At the ARoS Art Museum in Aarhus, Denmark, Local Projects created a suite of interactive experiences that offer a playful way to interact with the art, sparking conversations that bring visitors together. One experience asks a visitor to play the role of a model with another playing the role of artist. The model is asked to match a pose that is tracked and scored by a spatial camera in real time, while the artist takes a photo. The museum collection is then mapped to parts of the visitor’s body allowing the ‘artist’ to create a new artwork. “The experience is now more than looking at a beautiful work of art, it lets you dive deeper, and have some fun in the process,” Barton notes.

For the Cooper Hewitt Smithsonian Design Museum, Local Projects created a novel interactive pen that allows visitors to tap on an exhibition display case as they walk though saving information about the work to a personal collection they can privately access later through a website. “As a piece of experience design, the pen was created to be a ‘quiet’ device–one that wouldn’t attract too much attention. It’s not another screen, or an app on your phone,” Barton says.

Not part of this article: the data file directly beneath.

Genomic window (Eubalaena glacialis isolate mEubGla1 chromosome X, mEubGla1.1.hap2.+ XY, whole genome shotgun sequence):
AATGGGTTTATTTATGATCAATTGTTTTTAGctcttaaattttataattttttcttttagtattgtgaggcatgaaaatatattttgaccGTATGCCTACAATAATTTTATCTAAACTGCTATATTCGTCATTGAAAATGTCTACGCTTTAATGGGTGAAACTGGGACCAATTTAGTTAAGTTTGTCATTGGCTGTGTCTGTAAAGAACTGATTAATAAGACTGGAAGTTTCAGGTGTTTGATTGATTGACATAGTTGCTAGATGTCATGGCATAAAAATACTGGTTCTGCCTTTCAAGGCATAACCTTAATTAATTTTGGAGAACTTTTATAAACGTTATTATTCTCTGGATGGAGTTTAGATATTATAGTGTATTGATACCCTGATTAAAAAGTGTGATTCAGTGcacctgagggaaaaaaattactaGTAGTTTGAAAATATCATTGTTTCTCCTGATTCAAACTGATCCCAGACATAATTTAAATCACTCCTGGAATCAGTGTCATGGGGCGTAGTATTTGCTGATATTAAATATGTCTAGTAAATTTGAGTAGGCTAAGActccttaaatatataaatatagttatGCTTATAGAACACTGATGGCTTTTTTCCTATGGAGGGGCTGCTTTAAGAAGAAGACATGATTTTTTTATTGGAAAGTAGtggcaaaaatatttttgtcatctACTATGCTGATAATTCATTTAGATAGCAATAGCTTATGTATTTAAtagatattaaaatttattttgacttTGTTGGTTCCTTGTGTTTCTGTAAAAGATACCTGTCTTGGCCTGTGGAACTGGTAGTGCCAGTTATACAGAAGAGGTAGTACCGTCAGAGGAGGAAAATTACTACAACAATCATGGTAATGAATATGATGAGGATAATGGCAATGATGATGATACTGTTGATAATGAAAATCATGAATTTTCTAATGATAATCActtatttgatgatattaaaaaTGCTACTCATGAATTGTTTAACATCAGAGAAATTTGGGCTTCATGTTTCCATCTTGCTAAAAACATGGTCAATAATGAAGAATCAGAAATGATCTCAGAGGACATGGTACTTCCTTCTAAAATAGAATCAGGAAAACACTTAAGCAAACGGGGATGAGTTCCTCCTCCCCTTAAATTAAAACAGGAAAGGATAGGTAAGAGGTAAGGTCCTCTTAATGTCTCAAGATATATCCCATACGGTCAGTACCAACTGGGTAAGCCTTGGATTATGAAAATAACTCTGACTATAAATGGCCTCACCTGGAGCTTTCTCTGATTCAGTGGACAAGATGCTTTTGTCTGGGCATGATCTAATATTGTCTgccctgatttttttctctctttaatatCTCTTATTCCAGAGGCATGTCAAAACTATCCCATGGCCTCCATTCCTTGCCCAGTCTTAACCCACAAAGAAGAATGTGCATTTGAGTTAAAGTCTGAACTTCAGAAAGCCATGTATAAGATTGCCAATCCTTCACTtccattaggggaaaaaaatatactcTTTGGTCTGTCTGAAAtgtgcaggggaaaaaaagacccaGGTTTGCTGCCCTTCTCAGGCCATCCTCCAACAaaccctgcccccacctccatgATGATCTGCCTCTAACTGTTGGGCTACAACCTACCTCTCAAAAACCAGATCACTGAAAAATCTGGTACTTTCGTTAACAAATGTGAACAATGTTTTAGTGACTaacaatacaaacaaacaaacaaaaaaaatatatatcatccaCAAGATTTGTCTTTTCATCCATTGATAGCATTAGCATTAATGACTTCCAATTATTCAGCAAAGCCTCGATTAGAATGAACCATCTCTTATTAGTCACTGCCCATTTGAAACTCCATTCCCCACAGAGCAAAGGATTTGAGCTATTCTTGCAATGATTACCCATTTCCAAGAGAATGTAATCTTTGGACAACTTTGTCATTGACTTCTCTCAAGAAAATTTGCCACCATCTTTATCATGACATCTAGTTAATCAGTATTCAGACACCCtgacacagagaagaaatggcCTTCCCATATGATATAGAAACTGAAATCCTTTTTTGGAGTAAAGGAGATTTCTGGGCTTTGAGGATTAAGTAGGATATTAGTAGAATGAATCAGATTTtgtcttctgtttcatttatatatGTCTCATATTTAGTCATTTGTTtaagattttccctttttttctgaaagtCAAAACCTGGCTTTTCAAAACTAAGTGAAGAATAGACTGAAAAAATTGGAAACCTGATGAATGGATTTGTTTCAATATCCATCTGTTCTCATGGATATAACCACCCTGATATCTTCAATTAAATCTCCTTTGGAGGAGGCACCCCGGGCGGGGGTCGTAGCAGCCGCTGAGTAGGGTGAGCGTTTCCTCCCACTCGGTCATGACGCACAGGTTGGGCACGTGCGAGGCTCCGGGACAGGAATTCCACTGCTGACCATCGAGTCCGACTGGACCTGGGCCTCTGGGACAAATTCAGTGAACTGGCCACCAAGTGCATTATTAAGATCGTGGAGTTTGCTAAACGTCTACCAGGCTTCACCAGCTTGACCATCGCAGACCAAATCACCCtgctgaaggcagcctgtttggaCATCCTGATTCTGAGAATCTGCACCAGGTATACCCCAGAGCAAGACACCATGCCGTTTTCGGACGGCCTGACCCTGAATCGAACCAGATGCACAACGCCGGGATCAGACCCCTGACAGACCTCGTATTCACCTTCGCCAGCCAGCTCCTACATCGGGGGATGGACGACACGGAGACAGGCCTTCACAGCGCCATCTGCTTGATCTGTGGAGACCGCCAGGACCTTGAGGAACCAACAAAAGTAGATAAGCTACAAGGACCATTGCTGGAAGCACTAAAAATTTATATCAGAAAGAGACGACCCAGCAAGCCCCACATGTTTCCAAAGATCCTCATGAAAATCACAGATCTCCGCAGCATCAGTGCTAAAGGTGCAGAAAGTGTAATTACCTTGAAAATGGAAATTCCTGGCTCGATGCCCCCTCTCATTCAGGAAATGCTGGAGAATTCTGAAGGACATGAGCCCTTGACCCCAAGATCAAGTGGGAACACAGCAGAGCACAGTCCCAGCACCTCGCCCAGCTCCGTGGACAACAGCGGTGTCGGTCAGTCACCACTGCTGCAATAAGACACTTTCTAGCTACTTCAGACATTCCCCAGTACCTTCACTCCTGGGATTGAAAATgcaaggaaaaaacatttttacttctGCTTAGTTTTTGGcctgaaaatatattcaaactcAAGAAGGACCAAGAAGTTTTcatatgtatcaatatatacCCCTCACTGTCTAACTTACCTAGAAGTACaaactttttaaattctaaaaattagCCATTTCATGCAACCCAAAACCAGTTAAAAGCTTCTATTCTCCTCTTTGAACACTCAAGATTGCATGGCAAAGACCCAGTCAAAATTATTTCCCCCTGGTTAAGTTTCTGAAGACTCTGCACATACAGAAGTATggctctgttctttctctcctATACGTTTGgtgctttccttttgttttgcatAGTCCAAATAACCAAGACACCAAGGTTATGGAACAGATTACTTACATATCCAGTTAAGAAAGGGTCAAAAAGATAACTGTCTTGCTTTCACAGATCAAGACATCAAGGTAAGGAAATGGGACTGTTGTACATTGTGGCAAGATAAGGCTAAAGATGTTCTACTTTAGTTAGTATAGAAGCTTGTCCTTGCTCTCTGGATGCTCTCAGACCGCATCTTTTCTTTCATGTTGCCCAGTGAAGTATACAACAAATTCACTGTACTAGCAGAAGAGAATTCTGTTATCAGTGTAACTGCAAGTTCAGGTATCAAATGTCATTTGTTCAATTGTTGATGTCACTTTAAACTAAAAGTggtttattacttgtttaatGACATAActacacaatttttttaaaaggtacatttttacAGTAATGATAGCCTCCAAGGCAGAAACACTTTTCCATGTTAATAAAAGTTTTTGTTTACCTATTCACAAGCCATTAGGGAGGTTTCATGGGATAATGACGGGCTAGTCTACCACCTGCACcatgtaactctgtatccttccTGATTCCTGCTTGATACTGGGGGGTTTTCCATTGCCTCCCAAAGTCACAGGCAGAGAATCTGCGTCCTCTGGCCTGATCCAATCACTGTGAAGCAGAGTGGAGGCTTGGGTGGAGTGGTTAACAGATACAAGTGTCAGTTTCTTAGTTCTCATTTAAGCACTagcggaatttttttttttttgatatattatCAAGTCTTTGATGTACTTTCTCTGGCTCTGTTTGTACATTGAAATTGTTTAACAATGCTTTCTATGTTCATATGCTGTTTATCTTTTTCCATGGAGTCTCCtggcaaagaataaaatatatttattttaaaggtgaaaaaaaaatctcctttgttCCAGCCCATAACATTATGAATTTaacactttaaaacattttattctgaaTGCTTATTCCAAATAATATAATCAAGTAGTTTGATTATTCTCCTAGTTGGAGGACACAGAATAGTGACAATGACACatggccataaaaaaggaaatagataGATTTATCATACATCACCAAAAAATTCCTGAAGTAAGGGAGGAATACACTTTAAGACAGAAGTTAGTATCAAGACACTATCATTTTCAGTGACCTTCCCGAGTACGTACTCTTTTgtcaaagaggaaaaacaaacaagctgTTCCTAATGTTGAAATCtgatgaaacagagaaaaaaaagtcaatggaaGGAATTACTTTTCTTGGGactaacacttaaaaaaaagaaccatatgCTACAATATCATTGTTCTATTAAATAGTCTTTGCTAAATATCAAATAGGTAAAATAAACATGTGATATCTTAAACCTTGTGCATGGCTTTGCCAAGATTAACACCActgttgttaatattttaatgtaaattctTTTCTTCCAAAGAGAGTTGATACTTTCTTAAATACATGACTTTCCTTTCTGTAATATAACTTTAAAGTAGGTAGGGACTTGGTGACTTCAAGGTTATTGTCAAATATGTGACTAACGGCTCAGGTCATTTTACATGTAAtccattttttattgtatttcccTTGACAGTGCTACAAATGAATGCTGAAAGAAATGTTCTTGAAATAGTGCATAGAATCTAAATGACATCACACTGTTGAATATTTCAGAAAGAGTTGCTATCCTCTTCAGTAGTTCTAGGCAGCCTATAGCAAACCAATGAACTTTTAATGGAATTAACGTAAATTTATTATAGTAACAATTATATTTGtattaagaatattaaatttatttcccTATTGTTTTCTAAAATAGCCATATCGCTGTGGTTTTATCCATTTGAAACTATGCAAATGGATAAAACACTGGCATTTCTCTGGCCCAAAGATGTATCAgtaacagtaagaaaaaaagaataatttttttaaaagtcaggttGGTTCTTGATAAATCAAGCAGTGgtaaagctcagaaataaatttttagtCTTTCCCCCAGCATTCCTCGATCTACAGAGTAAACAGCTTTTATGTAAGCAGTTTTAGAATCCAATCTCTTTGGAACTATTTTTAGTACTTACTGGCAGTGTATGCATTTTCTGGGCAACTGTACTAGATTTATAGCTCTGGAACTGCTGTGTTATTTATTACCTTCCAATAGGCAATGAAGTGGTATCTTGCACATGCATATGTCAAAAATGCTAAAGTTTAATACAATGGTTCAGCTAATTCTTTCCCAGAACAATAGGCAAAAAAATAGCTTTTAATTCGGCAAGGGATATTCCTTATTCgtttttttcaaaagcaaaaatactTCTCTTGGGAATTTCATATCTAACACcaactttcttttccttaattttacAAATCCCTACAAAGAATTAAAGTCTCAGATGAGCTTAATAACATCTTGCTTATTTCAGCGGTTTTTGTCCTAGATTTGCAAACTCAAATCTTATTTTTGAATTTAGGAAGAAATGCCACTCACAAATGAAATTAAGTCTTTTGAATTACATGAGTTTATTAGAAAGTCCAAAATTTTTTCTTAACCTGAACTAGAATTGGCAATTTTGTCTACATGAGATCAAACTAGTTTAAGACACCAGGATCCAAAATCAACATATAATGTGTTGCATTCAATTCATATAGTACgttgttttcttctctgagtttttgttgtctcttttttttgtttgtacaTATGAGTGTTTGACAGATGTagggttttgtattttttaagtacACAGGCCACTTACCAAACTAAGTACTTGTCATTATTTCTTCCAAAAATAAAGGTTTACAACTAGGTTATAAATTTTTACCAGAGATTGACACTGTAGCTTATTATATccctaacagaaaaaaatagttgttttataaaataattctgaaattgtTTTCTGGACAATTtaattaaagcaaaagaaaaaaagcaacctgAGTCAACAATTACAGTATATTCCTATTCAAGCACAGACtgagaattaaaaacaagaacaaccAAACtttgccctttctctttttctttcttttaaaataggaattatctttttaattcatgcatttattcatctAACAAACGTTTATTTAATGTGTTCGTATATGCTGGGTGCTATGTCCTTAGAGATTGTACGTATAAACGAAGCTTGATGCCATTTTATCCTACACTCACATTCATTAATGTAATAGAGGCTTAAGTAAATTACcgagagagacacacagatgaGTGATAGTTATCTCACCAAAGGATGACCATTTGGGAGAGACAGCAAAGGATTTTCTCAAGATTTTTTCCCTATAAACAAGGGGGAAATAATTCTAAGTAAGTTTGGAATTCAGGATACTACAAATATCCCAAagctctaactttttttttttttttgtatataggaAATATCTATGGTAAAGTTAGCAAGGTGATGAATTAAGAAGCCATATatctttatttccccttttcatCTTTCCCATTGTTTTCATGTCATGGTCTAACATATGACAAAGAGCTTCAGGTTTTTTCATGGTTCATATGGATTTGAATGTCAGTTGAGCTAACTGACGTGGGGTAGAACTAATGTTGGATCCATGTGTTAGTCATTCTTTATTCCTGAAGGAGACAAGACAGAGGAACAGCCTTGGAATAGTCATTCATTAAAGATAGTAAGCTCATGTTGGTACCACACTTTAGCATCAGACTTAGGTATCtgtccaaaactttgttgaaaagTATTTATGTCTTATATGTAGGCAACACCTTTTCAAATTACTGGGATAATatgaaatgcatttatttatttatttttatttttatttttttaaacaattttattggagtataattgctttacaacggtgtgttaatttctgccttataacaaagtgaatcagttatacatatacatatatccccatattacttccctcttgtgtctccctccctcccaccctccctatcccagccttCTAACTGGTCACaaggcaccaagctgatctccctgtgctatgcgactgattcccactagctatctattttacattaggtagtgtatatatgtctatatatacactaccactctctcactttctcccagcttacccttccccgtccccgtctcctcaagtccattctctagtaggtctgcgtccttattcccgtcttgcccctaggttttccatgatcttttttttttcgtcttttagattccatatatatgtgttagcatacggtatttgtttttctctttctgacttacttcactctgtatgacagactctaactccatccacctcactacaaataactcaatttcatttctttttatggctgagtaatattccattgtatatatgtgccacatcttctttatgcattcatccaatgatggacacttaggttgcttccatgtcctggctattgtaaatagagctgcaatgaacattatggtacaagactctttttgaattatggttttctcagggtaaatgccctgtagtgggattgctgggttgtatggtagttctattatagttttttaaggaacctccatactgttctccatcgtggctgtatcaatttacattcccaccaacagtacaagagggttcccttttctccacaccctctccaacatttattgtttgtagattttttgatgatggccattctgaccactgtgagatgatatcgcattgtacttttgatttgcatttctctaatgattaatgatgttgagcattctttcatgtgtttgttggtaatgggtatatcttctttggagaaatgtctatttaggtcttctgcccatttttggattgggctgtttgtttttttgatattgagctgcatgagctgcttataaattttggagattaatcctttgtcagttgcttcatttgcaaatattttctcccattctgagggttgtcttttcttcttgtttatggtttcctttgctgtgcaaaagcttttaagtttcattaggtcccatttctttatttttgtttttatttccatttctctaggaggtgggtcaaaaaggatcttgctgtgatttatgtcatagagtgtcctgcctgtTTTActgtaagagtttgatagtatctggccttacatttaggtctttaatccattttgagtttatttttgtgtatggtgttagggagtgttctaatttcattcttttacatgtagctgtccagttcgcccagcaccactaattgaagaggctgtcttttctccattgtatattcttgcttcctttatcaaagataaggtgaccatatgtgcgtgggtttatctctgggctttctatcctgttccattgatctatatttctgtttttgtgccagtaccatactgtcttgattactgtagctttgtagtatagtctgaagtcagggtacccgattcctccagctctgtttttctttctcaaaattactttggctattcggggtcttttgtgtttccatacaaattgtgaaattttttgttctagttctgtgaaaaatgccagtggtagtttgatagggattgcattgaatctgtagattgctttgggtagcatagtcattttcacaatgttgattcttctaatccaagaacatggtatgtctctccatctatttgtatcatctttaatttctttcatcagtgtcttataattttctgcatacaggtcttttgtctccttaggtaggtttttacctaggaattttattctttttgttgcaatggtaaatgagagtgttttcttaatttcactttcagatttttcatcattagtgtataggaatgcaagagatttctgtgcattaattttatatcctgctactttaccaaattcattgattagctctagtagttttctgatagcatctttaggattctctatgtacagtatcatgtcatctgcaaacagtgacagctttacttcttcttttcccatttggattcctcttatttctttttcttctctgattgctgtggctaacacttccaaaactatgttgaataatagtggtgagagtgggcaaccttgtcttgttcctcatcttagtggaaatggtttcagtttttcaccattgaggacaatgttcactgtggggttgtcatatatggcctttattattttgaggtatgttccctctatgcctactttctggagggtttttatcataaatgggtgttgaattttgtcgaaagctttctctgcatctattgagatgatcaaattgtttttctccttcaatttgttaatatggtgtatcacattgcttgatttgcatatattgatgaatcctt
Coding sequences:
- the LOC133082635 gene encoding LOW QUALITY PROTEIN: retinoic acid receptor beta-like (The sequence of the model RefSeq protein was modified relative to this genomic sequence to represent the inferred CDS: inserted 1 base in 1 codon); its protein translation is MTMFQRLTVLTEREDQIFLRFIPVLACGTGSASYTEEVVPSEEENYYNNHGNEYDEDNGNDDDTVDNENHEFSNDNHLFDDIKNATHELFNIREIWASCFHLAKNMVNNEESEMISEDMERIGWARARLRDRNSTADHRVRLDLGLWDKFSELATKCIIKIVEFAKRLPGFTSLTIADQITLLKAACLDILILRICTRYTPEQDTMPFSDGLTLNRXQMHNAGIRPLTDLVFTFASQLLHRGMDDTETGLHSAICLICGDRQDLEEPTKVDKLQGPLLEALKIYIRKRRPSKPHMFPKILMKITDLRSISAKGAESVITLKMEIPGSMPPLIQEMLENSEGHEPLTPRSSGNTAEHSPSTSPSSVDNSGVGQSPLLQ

The response to the new pen has been extremely encouraging. Within the first five months, more than 95% of visitors used the pen, with over a third going on to check out their digital collection online after their visit, which is almost unheard of in digital conversion,” Barton adds.

The design firms has garnered many awards including the Cooper Hewitt National Design Award for Interaction Design (2013), and the Gold Lion for Creative Data at Cannes (2015) for the powerful and diverse use of data in the 9/11 Memorial Museum, which is built into displays that convey the tragic scope of the terror attacks of September 11, 2001.

Local Projects is currently working on the creative renewal of the Hyde Park Barracks Museum – a UNESCO World Heritage-listed building in Sydney that focus on early Australian colonial life.
“Our goal is to create a cohesive experience that brings forward the lived experience of those who passed through the building, explores its role in building Sydney, and recognizes its impact on Aboriginal people. The project engages the many themes this site touches on: displacement, forced labor, migration,,,, and ultimately hope,” Barton says.

Talking about the firm’s design approach, Barton points out their initial basic philosophy remains the same for all projects — start with emotion: “When the emotion is there and people can connect with the stories and points of view of the experience, the type of technology you use becomes a canvas. We like to explore the edge of new technologies and push the boundaries of what is possible, but at the end of the day it comes back to the emotional heart of what we’re trying to lay bare and have visitors experience.”

This article was first published in PRESTIGE SINGAPORE May edition 2019.